Honey Process and What That Means

When we say natural process vs honey process, it's only natural to think that in the latter, honey is used. As it turns out, that is incorrect! Before we get into how it is actually done, let's go over a brief review of natural process coffees. 

Natural process also means drying the fruit. This is the oldest processing method and only works in very warm and dry climates so as to prevent molding of the fruit. Drying the fruit around the bean allows for incredible fruity notes to remain! 

 

In between the two processes mentioned above is washed process. This is a specialty process that removes the fruit mechanically. The beans are then are put into fermentation tanks. "Determining when to end the fermentation is very important – over-fermented coffee will taste sour! Once the stickiness is used up, the remnants of the mucilage are washed off using copious amounts of water. (The huge amount of water used to wash off the mucilage is one of the worst environmental impacts of coffee production, but there are some newer innovations that decrease, recycle and filter the water used in this method.)"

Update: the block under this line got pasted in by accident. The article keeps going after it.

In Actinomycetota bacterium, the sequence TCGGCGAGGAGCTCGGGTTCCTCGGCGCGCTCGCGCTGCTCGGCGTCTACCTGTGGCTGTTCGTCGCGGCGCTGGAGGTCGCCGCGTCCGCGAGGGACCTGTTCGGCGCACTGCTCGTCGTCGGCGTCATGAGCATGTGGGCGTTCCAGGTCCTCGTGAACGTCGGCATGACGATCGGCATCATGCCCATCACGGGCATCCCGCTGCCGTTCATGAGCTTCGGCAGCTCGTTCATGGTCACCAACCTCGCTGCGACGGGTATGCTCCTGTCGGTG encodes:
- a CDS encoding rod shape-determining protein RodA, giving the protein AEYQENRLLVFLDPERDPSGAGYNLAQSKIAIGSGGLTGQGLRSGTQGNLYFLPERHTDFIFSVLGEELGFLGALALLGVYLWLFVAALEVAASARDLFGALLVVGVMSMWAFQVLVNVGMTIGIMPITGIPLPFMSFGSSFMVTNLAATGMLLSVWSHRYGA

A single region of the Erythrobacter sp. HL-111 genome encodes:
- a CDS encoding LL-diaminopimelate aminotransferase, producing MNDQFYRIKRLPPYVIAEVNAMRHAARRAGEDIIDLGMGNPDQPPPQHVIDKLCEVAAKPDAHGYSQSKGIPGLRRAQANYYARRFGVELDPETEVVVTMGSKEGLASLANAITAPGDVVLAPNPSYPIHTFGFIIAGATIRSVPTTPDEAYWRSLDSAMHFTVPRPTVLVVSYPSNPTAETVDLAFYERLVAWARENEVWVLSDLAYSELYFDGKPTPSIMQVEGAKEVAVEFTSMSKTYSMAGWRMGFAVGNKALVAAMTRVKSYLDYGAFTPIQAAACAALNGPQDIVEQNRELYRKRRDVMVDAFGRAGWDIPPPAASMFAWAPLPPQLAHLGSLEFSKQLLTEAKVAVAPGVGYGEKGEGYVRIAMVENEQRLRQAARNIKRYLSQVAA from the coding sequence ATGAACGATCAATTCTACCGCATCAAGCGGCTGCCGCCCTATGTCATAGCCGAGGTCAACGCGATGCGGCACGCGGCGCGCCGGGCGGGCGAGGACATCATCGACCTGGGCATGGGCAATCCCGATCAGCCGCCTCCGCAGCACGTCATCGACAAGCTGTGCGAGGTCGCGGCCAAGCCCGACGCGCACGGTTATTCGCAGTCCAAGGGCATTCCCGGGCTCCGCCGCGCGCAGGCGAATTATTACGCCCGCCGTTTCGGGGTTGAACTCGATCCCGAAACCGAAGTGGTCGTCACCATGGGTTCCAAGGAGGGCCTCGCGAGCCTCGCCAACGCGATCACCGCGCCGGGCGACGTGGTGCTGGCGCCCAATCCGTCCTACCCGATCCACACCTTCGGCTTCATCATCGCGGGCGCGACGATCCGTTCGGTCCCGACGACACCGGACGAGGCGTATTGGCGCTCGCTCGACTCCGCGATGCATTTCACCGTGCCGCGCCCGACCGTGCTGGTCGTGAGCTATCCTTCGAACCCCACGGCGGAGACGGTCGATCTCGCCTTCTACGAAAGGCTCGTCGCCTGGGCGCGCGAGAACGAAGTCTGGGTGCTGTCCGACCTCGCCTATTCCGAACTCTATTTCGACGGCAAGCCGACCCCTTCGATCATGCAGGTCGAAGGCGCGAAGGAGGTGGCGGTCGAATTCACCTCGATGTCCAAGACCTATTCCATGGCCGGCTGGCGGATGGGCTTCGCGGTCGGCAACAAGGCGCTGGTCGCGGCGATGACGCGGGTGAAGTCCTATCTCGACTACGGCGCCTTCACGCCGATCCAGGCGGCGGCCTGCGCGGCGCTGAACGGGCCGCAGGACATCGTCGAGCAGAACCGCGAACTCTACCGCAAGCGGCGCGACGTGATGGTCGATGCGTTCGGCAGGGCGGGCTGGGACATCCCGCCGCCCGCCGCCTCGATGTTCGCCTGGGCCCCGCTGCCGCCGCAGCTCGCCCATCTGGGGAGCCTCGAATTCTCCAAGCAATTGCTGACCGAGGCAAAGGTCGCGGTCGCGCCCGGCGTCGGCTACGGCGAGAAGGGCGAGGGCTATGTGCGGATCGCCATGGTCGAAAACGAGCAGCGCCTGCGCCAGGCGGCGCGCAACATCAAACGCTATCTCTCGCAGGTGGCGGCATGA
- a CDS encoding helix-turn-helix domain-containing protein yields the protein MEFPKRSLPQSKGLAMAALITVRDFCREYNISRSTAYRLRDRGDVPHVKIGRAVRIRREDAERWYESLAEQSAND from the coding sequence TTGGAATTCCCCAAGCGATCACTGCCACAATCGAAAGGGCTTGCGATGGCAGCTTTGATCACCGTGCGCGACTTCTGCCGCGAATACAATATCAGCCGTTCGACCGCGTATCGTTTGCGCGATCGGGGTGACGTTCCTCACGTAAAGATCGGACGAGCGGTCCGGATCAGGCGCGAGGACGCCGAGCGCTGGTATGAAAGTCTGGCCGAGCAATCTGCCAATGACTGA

Next, honey process. 

"Honey process is currently all the rage in Costa Rica and it has started to spread to all the other Central American countries. Remember that the mucilage of the coffee cherry is sticky and slimy, so it is sometimes called “honey”. During the Honey Process, coffee is dried with some or all of the mucilage remaining on the parchment encasing the seed. Coffee cherries are picked, sorted, depulped, and then moved to drying patios or beds for various periods of time.

Because there is a little bit of fermentation happening in the short amount of time it takes for the mucilage to dry, coffees processed in this way feature a little more acidity than Pulped Naturals (Pressure-Washed) coffees, but significantly less acidity than Washed or Natural/Dried-in-the-Fruit coffees."

 

Drop a comment if you have any questions about these processes! 

 

 

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